Branca persevered and hired a crew with zero kitchen experience. Her original kitchen staff was made up of formerly incarcerated people and immigrants, half of whom were women. “[I was determined to] figure my way out and train them,” she said.

Saté Kampar went on to become a semifinalist for a James Beard Award, among many other accolades. Equally impressive was Branca’s commitment to making her kitchen and restaurant a welcoming haven for everyone. A line cook (who didn’t last long) told her, “You need to yell and curse to be a real chef.”

Philly patrons are eagerly awaiting the opening of her newest restaurant, Kampar.

This trans woman has seen it from both sides

Some may say that women are overreacting and imagining these slights and insults. Luna Contreras, who is transgender and Latina, is executive chef of the roving pop-up Chelo, the owner of Chelo sauces, and an activist for the trans community in Portland, Oregon, and beyond.

Though assigned male at birth, Contreras always knew she was female and had no support from anyone except her grandmother. She pays homage by calling all of her business ventures “Chelo,” an affectionate nickname for her grandmother. Before transitioning, Contreras had a celebrated career in San Francisco earning Michelin Bib Gourmand distinctions, three-star restaurant reviews from the San Francisco Chronicle and various other awards. Investors eagerly approached her to consult on a new restaurant project in Portland. The project’s duration would coincide with her hormone replacement therapy. She asked the investors if this would be an issue, and they said no. As she progressed through her transition, the problems began.

After transitioning, Contreras says, she was called “confrontational, problematic and difficult to work with,” which was meant to be more insulting than true, as she “was never eighty-sixed.” She wanted to use local produce and work directly with farmers like she had in San Francisco, but suddenly the investors wanted her to order from broadline vendors like Sysco and became much more “cost-conscious.”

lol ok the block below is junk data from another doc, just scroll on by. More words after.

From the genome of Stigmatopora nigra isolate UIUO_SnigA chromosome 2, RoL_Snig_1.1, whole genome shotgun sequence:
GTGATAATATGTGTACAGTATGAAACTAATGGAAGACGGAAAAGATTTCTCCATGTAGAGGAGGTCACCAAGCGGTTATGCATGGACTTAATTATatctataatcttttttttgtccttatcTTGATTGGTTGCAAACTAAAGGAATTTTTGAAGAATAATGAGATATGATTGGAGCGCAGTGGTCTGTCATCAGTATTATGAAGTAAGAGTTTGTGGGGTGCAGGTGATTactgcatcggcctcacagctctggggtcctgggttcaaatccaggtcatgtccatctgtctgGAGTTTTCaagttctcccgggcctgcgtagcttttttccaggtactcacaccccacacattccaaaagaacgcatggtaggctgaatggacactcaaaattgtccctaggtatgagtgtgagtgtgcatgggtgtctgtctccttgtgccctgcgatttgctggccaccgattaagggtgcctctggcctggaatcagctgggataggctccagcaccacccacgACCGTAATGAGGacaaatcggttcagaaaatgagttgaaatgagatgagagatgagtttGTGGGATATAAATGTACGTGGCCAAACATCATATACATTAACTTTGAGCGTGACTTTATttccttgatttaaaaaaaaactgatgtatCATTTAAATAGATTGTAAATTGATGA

More troubling was the frequent use of the wrong pronouns, as she was “constantly being misgendered.” Contreras felt a palpable difference between how she was treated pre- and post-transition, or more specifically, when she was perceived as a man versus as a woman. While she ultimately exited the toxic environment to do pop-ups with the more inclusive women-led restaurant Dame, she remains proud of the inclusive culture she tried to build with the staff at her former job. She spoke to managers about pronouns, and she was always direct.

“If nonbinary people came in here, this is not a safe place,” she would tell the staff, in an attempt to work with management to make it a safer space.

Resilience is the key, but it shouldn’t have to be

The world is lucky to have amazing women cooking delicious food and advocating for their communities, their homelands and others on a daily basis. At the same time, female chefs will likely have to continue dealing with nonsense like sexist remarks from bystanders, lower salaries than their male counterparts, and getting passed over for promotions by the boys’ club, not to mention ill-fitting jackets that get caught on everything.

All of the chefs interviewed for this story had to endure various trials and tribulations, but they came out stronger, better and happier on the other side. They have chosen to forge unique paths and lead the way for other women in spite of the difficulties. Today, there are more female executive chefs than ever, and the numbers only continue to grow.

Want to know my favorite thing to say when people ask “Where’s the chef?” It’s: “You’re looking at her.”